The Real Bread Campaign has asked everyone who cares about bread in Britain to sign a letter to the secretary of state for environment, food and rural affairs, Michael Gove, calling for an honest crust act. The letter outlines how an update of British loaf labelling and marketing legislation is urgently needed to protect shoppers from the worrying increase in ‘hijack marketing’.
At present, there are no legal definitions to guard against shoppers being misled by a loaf fabricator or retailer misusing words including ‘freshly baked’, ‘wholegrain’, ‘artisan’, ‘heritage’ and ‘sourdough’. The changes are also needed to protect the small, local, independent Real Bread bakeries that support more jobs per loaf and help to keep our high streets alive.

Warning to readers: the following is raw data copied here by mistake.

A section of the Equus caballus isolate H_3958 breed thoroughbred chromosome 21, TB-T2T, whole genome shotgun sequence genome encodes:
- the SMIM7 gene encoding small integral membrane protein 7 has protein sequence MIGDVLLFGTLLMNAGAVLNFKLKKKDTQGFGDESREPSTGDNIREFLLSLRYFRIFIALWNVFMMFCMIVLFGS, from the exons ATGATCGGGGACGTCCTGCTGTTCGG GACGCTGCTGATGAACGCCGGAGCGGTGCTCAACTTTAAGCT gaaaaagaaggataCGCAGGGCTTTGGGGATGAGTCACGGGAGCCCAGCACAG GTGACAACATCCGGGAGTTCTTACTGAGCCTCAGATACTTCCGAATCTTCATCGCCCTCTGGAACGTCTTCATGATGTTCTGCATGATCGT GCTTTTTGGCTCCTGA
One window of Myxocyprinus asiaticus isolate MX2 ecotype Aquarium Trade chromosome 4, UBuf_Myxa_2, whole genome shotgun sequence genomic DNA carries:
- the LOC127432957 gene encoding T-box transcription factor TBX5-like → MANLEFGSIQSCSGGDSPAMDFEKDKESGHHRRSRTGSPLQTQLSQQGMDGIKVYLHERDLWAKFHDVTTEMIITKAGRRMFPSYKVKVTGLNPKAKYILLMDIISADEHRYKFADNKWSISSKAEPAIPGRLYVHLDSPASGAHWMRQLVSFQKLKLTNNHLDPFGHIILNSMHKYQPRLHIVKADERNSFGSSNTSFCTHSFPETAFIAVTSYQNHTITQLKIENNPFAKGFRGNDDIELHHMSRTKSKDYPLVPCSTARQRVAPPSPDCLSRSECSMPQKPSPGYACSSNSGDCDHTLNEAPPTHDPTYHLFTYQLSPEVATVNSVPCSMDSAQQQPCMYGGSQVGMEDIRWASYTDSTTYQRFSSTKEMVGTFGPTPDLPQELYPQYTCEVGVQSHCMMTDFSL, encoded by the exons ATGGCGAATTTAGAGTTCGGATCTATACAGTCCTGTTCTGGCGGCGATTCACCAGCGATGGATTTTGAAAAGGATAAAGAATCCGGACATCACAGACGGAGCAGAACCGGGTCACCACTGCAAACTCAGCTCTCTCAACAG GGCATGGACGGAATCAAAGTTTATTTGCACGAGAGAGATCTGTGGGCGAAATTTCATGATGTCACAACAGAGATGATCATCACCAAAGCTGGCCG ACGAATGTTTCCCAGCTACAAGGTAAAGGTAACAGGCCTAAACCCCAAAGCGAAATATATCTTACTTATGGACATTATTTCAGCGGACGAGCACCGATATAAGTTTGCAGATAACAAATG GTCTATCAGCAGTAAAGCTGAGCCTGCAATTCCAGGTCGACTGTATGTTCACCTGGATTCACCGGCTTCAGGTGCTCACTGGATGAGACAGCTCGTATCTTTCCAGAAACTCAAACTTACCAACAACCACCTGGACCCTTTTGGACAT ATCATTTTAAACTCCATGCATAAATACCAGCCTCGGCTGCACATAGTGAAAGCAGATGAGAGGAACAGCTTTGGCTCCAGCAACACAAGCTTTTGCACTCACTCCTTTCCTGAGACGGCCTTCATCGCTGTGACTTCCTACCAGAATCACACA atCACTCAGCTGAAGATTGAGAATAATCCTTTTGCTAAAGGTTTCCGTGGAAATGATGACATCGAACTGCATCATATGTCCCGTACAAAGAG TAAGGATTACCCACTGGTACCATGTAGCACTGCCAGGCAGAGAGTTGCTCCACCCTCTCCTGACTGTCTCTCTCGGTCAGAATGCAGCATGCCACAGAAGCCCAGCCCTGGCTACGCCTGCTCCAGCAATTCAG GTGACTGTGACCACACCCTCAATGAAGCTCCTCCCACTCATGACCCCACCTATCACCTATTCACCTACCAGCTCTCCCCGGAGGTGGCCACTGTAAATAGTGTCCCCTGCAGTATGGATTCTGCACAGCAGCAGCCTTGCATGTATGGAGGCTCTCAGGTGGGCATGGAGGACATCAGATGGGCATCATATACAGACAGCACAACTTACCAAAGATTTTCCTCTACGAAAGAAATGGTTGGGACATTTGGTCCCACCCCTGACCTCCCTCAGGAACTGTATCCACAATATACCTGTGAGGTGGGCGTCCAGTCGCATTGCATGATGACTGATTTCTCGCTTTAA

Other legal loopholes that can leave shoppers in the dark are loaf fabricators not needing to disclose on ingredients lists any food additives that are deemed to be ‘processing aids’, while unwrapped loaves can be sold without an ingredients list at all on the bag or shelf.
Sustain patron Prue Leith said: “Of course we should know what’s in the bread we eat. The Real Bread Campaign’s call for better labelling legislation will also help small, local bakeries thrive.”
People can sign and send the letter – or one of their own – on the Real Bread Campaign website: http://act.sustainweb.org/lobby/bread. This online action follows meetings with Defra on these issues in October 2015 and January 2016, and letters to the department and Secretary of State in April and July 2017.